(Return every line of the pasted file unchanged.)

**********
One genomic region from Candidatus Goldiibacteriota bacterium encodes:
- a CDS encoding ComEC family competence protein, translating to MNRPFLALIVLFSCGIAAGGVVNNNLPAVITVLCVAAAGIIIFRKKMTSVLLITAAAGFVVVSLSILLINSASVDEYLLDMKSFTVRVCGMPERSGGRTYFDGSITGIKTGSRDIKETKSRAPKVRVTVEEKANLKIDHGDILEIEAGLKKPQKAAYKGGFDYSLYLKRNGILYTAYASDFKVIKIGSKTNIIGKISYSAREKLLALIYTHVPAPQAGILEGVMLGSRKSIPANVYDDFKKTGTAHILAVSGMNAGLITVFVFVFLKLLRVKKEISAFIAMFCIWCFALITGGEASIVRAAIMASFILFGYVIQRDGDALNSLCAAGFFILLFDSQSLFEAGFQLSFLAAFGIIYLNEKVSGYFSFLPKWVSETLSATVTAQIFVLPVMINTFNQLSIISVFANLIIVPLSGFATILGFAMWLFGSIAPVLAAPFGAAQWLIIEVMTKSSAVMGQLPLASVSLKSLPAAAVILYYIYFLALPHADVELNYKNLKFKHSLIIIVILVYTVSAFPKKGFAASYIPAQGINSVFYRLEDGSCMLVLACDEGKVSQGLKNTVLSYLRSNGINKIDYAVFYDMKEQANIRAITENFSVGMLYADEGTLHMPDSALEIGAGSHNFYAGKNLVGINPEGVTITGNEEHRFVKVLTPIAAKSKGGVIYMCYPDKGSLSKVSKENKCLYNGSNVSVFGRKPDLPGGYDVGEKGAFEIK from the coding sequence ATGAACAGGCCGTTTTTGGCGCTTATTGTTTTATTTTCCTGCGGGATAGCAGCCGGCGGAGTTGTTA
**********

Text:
One genomic region from Candidatus Goldiibacteriota bacterium encodes:
- a CDS encoding ComEC family competence protein, translating to MNRPFLALIVLFSCGIAAGGVVNNNLPAVITVLCVAAAGIIIFRKKMTSVLLITAAAGFVVVSLSILLINSASVDEYLLDMKSFTVRVCGMPERSGGRTYFDGSITGIKTGSRDIKETKSRAPKVRVTVEEKANLKIDHGDILEIEAGLKKPQKAAYKGGFDYSLYLKRNGILYTAYASDFKVIKIGSKTNIIGKISYSAREKLLALIYTHVPAPQAGILEGVMLGSRKSIPANVYDDFKKTGTAHILAVSGMNAGLITVFVFVFLKLLRVKKEISAFIAMFCIWCFALITGGEASIVRAAIMASFILFGYVIQRDGDALNSLCAAGFFILLFDSQSLFEAGFQLSFLAAFGIIYLNEKVSGYFSFLPKWVSETLSATVTAQIFVLPVMINTFNQLSIISVFANLIIVPLSGFATILGFAMWLFGSIAPVLAAPFGAAQWLIIEVMTKSSAVMGQLPLASVSLKSLPAAAVILYYIYFLALPHADVELNYKNLKFKHSLIIIVILVYTVSAFPKKGFAASYIPAQGINSVFYRLEDGSCMLVLACDEGKVSQGLKNTVLSYLRSNGINKIDYAVFYDMKEQANIRAITENFSVGMLYADEGTLHMPDSALEIGAGSHNFYAGKNLVGINPEGVTITGNEEHRFVKVLTPIAAKSKGGVIYMCYPDKGSLSKVSKENKCLYNGSNVSVFGRKPDLPGGYDVGEKGAFEIK from the coding sequence ATGAACAGGCCGTTTTTGGCGCTTATTGTTTTATTTTCCTGCGGGATAGCAGCCGGCGGAGTTGTTA